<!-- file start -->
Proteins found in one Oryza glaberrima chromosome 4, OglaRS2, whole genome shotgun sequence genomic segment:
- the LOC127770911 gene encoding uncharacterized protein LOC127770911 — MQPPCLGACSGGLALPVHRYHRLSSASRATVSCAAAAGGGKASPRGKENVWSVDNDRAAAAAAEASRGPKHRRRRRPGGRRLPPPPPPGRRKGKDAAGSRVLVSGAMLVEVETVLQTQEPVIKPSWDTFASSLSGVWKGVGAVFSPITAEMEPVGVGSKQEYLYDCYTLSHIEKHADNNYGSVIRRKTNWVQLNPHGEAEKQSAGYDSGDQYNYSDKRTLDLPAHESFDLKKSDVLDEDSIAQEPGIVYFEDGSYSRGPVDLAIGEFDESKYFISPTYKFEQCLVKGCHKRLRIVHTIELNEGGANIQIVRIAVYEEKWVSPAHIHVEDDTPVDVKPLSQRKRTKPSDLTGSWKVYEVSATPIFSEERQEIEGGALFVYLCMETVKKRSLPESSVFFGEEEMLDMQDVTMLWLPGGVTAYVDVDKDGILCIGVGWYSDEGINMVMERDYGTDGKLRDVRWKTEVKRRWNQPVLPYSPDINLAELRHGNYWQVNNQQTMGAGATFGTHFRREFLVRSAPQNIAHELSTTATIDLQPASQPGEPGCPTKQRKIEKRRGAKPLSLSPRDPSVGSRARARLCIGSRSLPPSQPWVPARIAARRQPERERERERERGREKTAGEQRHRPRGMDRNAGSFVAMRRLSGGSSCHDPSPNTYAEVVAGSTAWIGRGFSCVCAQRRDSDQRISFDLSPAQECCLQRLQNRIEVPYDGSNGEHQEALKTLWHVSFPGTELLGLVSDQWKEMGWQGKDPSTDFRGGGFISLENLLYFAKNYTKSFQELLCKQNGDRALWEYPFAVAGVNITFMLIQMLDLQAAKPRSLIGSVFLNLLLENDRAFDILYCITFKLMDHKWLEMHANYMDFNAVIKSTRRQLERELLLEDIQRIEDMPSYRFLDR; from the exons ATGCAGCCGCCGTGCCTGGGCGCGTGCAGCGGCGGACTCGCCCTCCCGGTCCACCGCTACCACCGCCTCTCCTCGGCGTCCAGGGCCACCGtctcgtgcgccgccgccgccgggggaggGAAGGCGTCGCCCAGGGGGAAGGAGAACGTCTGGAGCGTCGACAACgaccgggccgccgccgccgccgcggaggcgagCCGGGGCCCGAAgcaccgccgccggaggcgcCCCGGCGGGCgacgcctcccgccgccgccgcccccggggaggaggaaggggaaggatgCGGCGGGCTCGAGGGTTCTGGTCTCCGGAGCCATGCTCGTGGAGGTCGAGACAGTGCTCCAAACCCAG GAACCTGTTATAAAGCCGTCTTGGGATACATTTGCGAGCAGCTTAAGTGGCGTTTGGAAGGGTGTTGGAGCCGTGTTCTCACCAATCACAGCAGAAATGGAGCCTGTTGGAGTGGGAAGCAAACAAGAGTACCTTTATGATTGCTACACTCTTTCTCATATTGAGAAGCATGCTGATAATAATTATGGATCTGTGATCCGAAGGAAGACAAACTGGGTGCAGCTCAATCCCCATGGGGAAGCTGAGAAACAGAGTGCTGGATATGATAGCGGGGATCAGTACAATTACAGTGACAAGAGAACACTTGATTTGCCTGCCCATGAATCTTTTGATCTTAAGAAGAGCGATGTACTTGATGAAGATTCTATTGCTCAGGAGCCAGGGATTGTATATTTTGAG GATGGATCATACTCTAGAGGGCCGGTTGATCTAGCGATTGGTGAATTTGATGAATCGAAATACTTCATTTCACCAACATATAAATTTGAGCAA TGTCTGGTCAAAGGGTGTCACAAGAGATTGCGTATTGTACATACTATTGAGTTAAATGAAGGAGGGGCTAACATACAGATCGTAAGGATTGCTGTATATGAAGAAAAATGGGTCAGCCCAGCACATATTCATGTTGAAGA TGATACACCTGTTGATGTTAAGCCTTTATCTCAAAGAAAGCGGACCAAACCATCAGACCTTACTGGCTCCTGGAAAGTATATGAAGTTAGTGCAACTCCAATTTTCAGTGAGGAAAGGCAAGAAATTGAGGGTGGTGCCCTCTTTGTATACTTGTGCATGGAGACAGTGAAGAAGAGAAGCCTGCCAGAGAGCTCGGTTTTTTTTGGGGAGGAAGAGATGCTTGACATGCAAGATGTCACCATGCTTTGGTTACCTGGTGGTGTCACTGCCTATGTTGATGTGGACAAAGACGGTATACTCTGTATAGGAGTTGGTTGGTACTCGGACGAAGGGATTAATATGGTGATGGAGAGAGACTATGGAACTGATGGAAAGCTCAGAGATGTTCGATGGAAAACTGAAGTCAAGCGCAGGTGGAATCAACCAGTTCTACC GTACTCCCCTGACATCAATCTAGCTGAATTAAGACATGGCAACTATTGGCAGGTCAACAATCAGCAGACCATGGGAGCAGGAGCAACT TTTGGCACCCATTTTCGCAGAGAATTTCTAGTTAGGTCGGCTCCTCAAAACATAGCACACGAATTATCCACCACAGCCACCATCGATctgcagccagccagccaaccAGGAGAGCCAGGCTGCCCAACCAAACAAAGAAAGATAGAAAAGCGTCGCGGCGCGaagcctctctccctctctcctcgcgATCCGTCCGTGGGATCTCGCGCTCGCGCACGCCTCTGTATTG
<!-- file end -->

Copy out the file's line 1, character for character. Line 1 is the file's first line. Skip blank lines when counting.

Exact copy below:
Proteins found in one Oryza glaberrima chromosome 4, OglaRS2, whole genome shotgun sequence genomic segment: